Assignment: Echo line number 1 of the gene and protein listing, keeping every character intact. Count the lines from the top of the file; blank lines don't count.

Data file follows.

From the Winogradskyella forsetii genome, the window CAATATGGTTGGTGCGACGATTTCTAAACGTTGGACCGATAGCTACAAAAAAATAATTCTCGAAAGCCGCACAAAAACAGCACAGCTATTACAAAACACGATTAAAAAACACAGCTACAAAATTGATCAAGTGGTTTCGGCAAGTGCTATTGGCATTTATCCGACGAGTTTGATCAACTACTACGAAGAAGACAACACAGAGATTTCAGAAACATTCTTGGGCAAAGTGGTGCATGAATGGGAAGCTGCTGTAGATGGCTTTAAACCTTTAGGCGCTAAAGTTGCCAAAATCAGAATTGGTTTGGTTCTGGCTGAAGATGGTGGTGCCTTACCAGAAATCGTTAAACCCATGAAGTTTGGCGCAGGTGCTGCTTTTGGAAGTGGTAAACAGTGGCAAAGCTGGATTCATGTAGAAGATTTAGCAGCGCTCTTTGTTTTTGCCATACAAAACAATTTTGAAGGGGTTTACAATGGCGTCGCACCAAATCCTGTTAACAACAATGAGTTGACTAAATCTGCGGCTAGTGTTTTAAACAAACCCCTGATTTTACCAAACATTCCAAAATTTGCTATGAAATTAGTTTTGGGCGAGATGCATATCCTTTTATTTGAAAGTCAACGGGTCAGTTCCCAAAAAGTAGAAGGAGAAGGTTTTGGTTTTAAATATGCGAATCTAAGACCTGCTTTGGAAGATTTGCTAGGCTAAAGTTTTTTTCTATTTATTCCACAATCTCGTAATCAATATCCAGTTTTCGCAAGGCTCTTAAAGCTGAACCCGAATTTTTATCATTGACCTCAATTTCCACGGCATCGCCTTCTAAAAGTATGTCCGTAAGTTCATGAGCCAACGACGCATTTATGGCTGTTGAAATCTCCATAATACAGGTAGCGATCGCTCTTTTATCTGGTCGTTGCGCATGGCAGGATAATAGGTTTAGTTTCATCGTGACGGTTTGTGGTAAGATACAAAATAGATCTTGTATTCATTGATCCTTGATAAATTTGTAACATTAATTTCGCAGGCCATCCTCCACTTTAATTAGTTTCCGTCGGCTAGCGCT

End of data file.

From the Winogradskyella forsetii genome, the window CAATATGGTTGGTGCGACGATTTCTAAACGTTGGACCGATAGCTACAAAAAAATAATTCTCGAAAGCCGCACAAAAACAGCACAGCTATTACAAAACACGATTAAAAAACACAGCTACAAAATTGATCAAGTGGTTTCGGCAAGTGCTATTGGCATTTATCCGACGAGTTTGATCAACTACTACGAAGAAGACAACACAGAGATTTCAGAAACATTCTTGGGCAAAGTGGTGCATGAATGGGAAGCTGCTGTAGATGGCTTTAAACCTTTAGGCGCTAAAGTTGCCAAAATCAGAATTGGTTTGGTTCTGGCTGAAGATGGTGGTGCCTTACCAGAAATCGTTAAACCCATGAAGTTTGGCGCAGGTGCTGCTTTTGGAAGTGGTAAACAGTGGCAAAGCTGGATTCATGTAGAAGATTTAGCAGCGCTCTTTGTTTTTGCCATACAAAACAATTTTGAAGGGGTTTACAATGGCGTCGCACCAAATCCTGTTAACAACAATGAGTTGACTAAATCTGCGGCTAGTGTTTTAAACAAACCCCTGATTTTACCAAACATTCCAAAATTTGCTATGAAATTAGTTTTGGGCGAGATGCATATCCTTTTATTTGAAAGTCAACGGGTCAGTTCCCAAAAAGTAGAAGGAGAAGGTTTTGGTTTTAAATATGCGAATCTAAGACCTGCTTTGGAAGATTTGCTAGGCTAAAGTTTTTTTCTATTTATTCCACAATCTCGTAATCAATATCCAGTTTTCGCAAGGCTCTTAAAGCTGAACCCGAATTTTTATCATTGACCTCAATTTCCACGGCATCGCCTTCTAAAAGTATGTCCGTAAGTTCATGAGCCAACGACGCATTTATGGCTGTTGAAATCTCCATAATACAGGTAGCGATCGCTCTTTTATCTGGTCGTTGCGCATGGCAGGATAATAGGTTTAGTTTCATCGTGACGGTTTGTGGTAAGATACAAAATAGATCTTGTATTCATTGATCCTTGATAAATTTGTAACATTAATTTCGCAGGCCATCCTCCACTTTAATTAGTTTCCGTCGGCTAGCGCT